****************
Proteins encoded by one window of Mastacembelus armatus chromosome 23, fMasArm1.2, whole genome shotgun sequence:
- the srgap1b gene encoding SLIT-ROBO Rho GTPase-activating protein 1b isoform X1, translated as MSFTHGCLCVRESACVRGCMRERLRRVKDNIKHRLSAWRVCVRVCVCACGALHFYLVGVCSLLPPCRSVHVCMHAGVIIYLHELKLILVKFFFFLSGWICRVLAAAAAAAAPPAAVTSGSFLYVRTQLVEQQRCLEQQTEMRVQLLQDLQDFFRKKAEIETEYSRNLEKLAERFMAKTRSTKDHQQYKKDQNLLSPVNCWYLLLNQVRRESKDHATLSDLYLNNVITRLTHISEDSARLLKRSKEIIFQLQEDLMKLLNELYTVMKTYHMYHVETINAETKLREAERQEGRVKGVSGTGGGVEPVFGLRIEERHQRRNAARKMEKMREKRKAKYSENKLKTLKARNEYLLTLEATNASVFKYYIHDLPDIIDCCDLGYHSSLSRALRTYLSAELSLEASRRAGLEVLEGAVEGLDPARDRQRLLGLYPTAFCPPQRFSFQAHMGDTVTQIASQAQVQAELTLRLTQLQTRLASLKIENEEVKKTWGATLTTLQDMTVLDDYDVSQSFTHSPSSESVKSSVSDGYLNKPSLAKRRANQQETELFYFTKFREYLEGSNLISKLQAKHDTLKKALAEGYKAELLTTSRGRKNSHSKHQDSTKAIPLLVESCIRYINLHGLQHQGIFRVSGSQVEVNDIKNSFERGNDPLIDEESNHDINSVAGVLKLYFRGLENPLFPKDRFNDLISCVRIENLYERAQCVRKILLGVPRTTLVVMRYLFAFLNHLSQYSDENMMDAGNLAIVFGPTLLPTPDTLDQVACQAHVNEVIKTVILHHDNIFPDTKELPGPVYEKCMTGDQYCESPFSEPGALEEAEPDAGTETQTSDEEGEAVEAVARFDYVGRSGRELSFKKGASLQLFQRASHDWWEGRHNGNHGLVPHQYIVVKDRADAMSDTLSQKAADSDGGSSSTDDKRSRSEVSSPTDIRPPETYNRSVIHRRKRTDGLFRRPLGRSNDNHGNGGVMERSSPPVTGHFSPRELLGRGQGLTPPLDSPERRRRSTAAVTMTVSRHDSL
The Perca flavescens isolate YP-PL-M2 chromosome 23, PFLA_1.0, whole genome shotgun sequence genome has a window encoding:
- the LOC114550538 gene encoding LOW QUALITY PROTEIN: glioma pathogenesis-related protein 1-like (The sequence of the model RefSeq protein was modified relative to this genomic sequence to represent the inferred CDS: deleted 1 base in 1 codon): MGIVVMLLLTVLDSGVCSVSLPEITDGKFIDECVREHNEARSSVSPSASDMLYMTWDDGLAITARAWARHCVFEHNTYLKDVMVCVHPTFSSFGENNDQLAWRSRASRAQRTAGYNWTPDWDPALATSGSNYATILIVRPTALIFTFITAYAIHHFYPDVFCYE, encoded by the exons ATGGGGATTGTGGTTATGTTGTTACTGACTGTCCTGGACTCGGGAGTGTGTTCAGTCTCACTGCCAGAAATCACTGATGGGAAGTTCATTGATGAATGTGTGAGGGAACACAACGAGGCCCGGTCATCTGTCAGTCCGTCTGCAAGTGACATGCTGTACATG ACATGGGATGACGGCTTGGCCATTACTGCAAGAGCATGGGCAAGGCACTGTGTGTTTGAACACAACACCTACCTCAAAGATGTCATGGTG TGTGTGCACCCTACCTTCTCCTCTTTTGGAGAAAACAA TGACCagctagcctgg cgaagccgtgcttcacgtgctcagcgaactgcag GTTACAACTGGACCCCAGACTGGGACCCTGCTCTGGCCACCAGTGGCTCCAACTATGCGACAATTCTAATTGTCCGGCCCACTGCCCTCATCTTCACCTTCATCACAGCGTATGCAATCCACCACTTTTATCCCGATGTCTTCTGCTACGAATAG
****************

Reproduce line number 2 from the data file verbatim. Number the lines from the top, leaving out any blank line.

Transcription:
- the srgap1b gene encoding SLIT-ROBO Rho GTPase-activating protein 1b isoform X1, translated as MSFTHGCLCVRESACVRGCMRERLRRVKDNIKHRLSAWRVCVRVCVCACGALHFYLVGVCSLLPPCRSVHVCMHAGVIIYLHELKLILVKFFFFLSGWICRVLAAAAAAAAPPAAVTSGSFLYVRTQLVEQQRCLEQQTEMRVQLLQDLQDFFRKKAEIETEYSRNLEKLAERFMAKTRSTKDHQQYKKDQNLLSPVNCWYLLLNQVRRESKDHATLSDLYLNNVITRLTHISEDSARLLKRSKEIIFQLQEDLMKLLNELYTVMKTYHMYHVETINAETKLREAERQEGRVKGVSGTGGGVEPVFGLRIEERHQRRNAARKMEKMREKRKAKYSENKLKTLKARNEYLLTLEATNASVFKYYIHDLPDIIDCCDLGYHSSLSRALRTYLSAELSLEASRRAGLEVLEGAVEGLDPARDRQRLLGLYPTAFCPPQRFSFQAHMGDTVTQIASQAQVQAELTLRLTQLQTRLASLKIENEEVKKTWGATLTTLQDMTVLDDYDVSQSFTHSPSSESVKSSVSDGYLNKPSLAKRRANQQETELFYFTKFREYLEGSNLISKLQAKHDTLKKALAEGYKAELLTTSRGRKNSHSKHQDSTKAIPLLVESCIRYINLHGLQHQGIFRVSGSQVEVNDIKNSFERGNDPLIDEESNHDINSVAGVLKLYFRGLENPLFPKDRFNDLISCVRIENLYERAQCVRKILLGVPRTTLVVMRYLFAFLNHLSQYSDENMMDAGNLAIVFGPTLLPTPDTLDQVACQAHVNEVIKTVILHHDNIFPDTKELPGPVYEKCMTGDQYCESPFSEPGALEEAEPDAGTETQTSDEEGEAVEAVARFDYVGRSGRELSFKKGASLQLFQRASHDWWEGRHNGNHGLVPHQYIVVKDRADAMSDTLSQKAADSDGGSSSTDDKRSRSEVSSPTDIRPPETYNRSVIHRRKRTDGLFRRPLGRSNDNHGNGGVMERSSPPVTGHFSPRELLGRGQGLTPPLDSPERRRRSTAAVTMTVSRHDSL